An Appeal for Visionary Religious Leadership: The Issue of Conversion--a Blog by Rabbi Marc D. Angel

Submitted by mdangel1 on

Israel’s Sephardic Chief Rabbi, Yitzhak Yosef, recently stated that it was a mistake for Israel to have taken in so many immigrants from the former Soviet Union. He noted that over 400,000 of them and their descendants are not Jewish according to halakha. He called for a change in Israel’s “Law of Return” which grants citizenship to those of Jewish descent, even if they only have one Jewish grandparent. Rabbi Yosef went on to declare that many of these immigrants are not religious, and in fact are anti-religious. In his view, only halakhic Jews should be allowed entry under the “Law of Return.”

Needless to say, Rabbi Yosef’s words drew harsh criticism from many sectors of the Israeli population. Most Israelis view the immigrants as tremendous assets to the Jewish State. Not only do they constitute an important demographic increase for Israel, they also have brought high levels of education in science, technology, music and many other fields.

But, as everyone knows but few like to speak about in public, there are indeed many among these immigrants who are, in fact, not Jewish according to halakha. Their Jewish status is challenged by the rabbinic establishment when it comes to such things as marriage, divorce, and burial in a Jewish cemetery. There are at least 400,000 people of Jewish descent in Israel—who are not considered Jewish by the Rabbanut. These people and their children speak Hebrew, pay taxes, serve in the military…they share in the overall life of the country—and yet, they are not fully “absorbed” in the country since they are not halakhically Jewish.

Efforts at conversion of these individuals have been severely hampered by the Rabbanut. The Orthodox rabbinic establishment has taken stringent positions on conversion, ignoring the many far more inclusive voices within halakha. The Rabbanut and its cohorts demand that would-be converts—even those of Jewish descent—agree to become fully observant of halakha before being accepted for conversion. A great many of the 400,000 are not ready to make this total commitment.

Rabbi Chaim Amselem has written extensively on the overwhelmingly inclusive views within halakha, especially relating to those of Jewish descent. Our Institute for Jewish Ideas and Ideals has supported several of Rabbi Amselem’s publications and has published his views in our journal and on our website. He has made it amply clear that the halakha can accommodate many of the Soviet immigrants and facilitate their halakhic conversions. Unfortunately, the rabbinic establishment has chosen a different path. Instead of finding halakhically appropriate ways of including as many as possible, the Rabbanut—and its followers—create unnecessary stringencies and obstacles that alienate even those who might be interested in a sensible halakhic conversion.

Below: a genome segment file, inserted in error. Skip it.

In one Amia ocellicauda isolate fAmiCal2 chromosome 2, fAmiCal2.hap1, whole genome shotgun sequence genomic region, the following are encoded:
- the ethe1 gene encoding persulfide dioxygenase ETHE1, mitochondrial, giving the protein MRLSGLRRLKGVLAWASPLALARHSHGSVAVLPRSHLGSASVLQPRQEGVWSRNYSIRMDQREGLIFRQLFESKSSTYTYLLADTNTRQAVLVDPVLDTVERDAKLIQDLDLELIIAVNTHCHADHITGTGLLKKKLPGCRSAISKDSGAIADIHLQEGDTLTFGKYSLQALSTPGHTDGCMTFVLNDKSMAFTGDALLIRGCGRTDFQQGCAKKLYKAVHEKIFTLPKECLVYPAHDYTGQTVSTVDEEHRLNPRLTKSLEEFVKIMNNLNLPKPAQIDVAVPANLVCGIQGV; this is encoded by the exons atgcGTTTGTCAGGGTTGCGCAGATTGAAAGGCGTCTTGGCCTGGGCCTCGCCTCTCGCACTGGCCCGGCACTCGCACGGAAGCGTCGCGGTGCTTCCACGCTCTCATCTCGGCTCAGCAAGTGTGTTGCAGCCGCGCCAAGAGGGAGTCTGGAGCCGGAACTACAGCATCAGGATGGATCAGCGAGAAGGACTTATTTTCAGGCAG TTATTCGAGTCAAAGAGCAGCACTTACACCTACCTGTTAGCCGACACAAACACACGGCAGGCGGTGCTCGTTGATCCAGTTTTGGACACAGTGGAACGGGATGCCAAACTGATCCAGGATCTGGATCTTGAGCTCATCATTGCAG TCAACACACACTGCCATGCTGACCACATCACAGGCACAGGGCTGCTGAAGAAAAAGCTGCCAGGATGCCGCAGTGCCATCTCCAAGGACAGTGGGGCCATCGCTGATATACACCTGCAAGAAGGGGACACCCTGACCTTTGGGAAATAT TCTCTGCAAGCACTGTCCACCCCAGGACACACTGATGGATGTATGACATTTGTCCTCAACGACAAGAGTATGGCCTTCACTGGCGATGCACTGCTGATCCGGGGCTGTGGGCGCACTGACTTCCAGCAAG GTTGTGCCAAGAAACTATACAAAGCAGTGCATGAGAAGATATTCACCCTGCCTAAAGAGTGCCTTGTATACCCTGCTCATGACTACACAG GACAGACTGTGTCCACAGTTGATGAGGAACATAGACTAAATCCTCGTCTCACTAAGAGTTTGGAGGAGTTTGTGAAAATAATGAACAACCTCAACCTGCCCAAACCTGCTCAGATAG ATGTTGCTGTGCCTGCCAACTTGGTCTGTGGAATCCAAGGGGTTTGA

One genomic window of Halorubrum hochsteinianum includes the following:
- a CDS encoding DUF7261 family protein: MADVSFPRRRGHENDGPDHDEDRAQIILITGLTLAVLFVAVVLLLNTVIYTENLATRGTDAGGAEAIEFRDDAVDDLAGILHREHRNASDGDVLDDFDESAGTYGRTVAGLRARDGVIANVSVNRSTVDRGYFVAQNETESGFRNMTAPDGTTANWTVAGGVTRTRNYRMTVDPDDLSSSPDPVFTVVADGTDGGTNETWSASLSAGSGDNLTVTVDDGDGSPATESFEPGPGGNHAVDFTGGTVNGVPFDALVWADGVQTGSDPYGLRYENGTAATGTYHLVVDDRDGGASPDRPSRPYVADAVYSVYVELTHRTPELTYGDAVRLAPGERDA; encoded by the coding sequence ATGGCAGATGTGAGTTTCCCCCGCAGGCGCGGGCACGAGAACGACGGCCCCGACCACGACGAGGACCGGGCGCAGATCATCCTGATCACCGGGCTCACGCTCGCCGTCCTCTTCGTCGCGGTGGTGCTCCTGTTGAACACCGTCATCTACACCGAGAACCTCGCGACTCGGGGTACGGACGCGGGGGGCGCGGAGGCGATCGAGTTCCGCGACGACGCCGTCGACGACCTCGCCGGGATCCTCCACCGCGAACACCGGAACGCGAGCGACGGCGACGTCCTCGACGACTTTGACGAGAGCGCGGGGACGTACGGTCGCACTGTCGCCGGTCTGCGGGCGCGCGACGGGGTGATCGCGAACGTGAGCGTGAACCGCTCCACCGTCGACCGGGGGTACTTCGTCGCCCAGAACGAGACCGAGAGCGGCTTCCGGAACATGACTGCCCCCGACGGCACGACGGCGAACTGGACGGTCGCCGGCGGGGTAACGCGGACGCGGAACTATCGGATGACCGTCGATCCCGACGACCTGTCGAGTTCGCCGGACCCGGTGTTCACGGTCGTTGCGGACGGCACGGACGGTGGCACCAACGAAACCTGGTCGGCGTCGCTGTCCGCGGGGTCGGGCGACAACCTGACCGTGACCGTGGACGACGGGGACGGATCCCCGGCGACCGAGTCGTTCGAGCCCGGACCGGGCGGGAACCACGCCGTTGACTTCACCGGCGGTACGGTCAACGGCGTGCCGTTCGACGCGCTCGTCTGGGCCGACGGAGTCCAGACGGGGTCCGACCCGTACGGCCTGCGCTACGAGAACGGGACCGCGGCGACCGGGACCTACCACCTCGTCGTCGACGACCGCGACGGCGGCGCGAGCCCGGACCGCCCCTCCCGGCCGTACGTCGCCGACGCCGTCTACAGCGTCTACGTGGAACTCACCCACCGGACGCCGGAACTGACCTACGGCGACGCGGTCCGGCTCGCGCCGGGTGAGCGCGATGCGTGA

It is truly remarkable that the government of Israel gives authority to a Chief Rabbinate that undermines the harmony of society, and that allows an extremist rabbinic clique to sow seeds of dissension and division in Israeli life. It would have been hoped that the Rabbanut would be at the forefront of responsible religious leadership, that the Rabbanut would seek every possible halakhic means of including—not excluding—many thousands of Israeli citizens.

The “Law of Return” is not the problem. The problem is the Rabbanut and the Orthodox rabbinic establishment in Israel (and the diaspora!). At this historic moment when a visionary religious leadership is so urgently needed…we get, instead, divisive and extreme statements from Rabbi Yosef; divisive and extreme policies vis a vis halakhic conversion; divisive and extreme attitudes that serve to drive people away from Torah and mitzvoth.

The real question is: can the halakha address the current situation in a grand, dynamic and inclusive manner? Or is the halakha condemned to be a rigid system best used by a cult rather than by a world religion?

Derakheha darkhei noam ve’khol netivoteha shalom:  The ways of Torah are the ways of pleasantness; all its paths are peace. 


For important articles on conversion to Judaism, please see: